Bergisch cultural landscape
Villages, grassland and orchards
The Bergisches Land is a low mountain range strongly divided by valleys with predominantly low-grade soils and very high precipitation, to which the extraordinary abundance of water is owed. These conditions led to late settlement. The landscape is characterised by the grassland-dominated heights and the forests. In the distribution of forest and open land, continuities of almost 200 years can be traced. The regional and supra-regional connecting roads ran along the dry heights. The late settlement (11th-13th century) originated from them.
The larger church villages lie along the mountain roads themselves, and away from them in hollows or on slopes are the individual farms or hamlets with house trees, farm gardens, orchards and small quarries. With the use of water power for the operation of mills and hammers in large numbers (estimated 1,000 former locations), the valleys were also developed structurally. It was not until the 19th century that the industrial, commercial and settlement axes typical today formed there.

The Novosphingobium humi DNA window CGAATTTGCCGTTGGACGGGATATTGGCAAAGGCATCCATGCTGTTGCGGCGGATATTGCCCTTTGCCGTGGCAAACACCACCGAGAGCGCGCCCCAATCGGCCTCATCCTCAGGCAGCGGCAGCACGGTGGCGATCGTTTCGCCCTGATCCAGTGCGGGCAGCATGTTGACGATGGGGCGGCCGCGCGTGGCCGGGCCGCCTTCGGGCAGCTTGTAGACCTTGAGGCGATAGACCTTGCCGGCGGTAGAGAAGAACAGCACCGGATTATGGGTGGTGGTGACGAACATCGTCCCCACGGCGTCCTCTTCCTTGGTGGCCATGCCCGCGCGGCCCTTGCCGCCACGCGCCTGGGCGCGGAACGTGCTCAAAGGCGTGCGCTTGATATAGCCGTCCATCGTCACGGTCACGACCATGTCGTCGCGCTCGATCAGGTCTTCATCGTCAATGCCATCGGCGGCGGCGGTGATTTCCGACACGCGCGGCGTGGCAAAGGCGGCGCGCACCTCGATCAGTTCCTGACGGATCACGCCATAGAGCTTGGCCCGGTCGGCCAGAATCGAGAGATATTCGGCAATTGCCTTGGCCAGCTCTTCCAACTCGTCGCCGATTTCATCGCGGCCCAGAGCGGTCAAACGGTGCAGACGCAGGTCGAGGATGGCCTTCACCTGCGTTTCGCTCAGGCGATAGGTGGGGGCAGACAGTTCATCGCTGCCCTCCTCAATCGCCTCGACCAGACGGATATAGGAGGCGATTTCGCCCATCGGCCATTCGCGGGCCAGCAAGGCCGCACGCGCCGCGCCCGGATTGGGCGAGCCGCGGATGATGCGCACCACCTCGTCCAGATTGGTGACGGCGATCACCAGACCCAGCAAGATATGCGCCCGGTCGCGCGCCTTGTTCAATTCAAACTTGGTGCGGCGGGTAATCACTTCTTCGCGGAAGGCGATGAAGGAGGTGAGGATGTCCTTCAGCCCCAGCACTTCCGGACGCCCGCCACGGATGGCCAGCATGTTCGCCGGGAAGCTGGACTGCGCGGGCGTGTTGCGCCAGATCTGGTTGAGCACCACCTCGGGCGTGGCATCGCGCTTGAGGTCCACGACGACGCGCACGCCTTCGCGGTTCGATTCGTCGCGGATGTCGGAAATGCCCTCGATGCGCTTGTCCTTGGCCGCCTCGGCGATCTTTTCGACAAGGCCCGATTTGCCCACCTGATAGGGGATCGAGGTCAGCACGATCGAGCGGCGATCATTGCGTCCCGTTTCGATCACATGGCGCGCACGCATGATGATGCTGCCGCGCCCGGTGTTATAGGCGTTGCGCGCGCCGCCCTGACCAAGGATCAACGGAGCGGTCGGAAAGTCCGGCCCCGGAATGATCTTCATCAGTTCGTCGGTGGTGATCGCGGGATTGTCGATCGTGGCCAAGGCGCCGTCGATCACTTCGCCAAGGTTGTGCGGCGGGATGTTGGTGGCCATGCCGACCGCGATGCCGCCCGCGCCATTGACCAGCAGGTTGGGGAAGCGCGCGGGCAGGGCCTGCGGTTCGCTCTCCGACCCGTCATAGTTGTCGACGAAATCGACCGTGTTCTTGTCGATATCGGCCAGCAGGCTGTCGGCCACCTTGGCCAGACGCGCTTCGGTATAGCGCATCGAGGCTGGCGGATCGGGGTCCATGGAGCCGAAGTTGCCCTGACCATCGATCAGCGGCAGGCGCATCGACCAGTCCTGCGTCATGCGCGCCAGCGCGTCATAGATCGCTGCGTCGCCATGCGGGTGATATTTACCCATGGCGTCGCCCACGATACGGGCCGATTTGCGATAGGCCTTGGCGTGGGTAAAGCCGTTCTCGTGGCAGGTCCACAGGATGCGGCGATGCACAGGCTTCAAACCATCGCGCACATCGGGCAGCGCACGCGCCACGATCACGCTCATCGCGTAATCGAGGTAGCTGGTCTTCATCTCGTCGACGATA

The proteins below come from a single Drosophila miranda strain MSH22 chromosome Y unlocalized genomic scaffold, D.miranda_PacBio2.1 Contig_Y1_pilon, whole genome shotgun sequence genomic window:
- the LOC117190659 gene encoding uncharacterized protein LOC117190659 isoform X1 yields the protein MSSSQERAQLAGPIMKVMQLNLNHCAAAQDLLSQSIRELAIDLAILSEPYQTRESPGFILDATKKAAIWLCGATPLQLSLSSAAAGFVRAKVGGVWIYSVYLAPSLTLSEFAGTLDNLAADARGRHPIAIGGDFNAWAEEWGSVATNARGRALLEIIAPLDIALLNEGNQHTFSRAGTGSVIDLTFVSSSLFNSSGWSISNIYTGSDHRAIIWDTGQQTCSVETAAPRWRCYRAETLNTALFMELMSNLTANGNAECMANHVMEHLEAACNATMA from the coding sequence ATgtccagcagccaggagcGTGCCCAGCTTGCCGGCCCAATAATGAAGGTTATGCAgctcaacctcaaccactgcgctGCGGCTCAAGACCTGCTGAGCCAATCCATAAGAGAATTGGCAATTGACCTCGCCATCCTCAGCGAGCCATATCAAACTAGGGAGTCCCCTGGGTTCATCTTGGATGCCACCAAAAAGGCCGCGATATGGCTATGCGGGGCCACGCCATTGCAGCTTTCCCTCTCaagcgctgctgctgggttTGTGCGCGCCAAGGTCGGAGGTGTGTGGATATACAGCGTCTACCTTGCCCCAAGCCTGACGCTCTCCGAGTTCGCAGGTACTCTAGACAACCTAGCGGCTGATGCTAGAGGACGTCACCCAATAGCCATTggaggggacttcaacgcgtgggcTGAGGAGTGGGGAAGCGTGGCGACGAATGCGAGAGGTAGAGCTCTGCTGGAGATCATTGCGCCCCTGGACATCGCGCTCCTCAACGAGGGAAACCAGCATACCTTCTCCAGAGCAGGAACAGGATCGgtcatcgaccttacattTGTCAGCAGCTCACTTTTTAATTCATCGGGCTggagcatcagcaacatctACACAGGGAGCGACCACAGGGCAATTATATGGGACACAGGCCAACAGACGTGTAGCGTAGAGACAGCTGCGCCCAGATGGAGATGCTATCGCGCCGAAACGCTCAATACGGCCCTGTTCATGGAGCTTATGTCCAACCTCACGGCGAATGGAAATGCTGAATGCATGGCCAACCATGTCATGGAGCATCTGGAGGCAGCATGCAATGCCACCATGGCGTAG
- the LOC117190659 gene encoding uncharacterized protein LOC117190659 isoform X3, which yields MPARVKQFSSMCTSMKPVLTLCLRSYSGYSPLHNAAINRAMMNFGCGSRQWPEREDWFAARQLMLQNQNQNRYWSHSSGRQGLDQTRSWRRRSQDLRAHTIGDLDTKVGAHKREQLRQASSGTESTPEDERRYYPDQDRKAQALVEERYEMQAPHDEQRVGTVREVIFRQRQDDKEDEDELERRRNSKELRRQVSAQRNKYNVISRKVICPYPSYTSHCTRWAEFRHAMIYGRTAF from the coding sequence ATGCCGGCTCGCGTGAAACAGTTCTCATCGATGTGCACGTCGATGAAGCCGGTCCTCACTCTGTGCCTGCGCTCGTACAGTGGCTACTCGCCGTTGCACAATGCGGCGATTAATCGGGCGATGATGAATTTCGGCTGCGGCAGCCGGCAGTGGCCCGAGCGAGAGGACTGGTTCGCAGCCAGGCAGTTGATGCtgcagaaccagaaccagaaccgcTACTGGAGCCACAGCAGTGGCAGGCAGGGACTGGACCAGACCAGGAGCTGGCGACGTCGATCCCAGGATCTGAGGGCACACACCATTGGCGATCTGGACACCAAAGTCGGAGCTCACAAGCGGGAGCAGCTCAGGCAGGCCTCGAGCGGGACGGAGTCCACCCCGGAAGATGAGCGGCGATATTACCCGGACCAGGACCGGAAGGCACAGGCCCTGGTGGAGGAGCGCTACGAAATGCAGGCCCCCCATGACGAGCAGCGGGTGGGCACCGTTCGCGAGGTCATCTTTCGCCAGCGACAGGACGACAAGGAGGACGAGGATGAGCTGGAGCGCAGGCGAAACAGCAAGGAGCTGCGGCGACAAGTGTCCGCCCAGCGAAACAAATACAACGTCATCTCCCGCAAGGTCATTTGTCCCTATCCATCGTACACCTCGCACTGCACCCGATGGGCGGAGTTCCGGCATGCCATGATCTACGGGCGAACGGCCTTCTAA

A characteristic of the Bergisch building culture is the colourful building design in the Bergisch triad (white plaster - grey slate - green shutters). As important branches of industry, the iron, textile and paper industries often occupied the old sites of mills and hammers. Furthermore, mining from pre-Roman times until the 20th century, especially of iron and lead ores and their smelting (especially: Bensberg ore district and Radevormwald), but also the stone industry clearly left their mark on the landscape.
Since the beginning of the 20th century, the abundance of water led to the construction of 14 dams, some of which already have historical value today. They changed the landscape by creating large water areas of high recreational value and by destroying the preceding utilisation structures and buildings.